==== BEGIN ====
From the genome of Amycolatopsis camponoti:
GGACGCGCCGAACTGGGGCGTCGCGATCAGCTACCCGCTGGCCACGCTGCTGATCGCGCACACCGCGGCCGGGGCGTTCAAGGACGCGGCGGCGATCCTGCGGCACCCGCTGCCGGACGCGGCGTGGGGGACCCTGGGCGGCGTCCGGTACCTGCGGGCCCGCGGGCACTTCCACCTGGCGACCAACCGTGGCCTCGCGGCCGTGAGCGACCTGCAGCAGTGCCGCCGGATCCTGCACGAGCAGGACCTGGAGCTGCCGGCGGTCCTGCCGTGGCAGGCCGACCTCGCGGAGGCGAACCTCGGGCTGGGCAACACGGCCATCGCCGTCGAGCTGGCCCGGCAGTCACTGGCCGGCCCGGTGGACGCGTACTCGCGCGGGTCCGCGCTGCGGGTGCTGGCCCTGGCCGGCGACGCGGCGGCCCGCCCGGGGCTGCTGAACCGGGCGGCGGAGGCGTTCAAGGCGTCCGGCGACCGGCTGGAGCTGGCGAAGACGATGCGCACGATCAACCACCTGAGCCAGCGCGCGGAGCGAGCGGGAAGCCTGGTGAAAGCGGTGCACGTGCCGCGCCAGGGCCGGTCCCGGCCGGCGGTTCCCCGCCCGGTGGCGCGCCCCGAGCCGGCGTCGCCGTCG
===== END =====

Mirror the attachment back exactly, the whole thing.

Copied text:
From the genome of Amycolatopsis camponoti:
GGACGCGCCGAACTGGGGCGTCGCGATCAGCTACCCGCTGGCCACGCTGCTGATCGCGCACACCGCGGCCGGGGCGTTCAAGGACGCGGCGGCGATCCTGCGGCACCCGCTGCCGGACGCGGCGTGGGGGACCCTGGGCGGCGTCCGGTACCTGCGGGCCCGCGGGCACTTCCACCTGGCGACCAACCGTGGCCTCGCGGCCGTGAGCGACCTGCAGCAGTGCCGCCGGATCCTGCACGAGCAGGACCTGGAGCTGCCGGCGGTCCTGCCGTGGCAGGCCGACCTCGCGGAGGCGAACCTCGGGCTGGGCAACACGGCCATCGCCGTCGAGCTGGCCCGGCAGTCACTGGCCGGCCCGGTGGACGCGTACTCGCGCGGGTCCGCGCTGCGGGTGCTGGCCCTGGCCGGCGACGCGGCGGCCCGCCCGGGGCTGCTGAACCGGGCGGCGGAGGCGTTCAAGGCGTCCGGCGACCGGCTGGAGCTGGCGAAGACGATGCGCACGATCAACCACCTGAGCCAGCGCGCGGAGCGAGCGGGAAGCCTGGTGAAAGCGGTGCACGTGCCGCGCCAGGGCCGGTCCCGGCCGGCGGTTCCCCGCCCGGTGGCGCGCCCCGAGCCGGCGTCGCCGTCG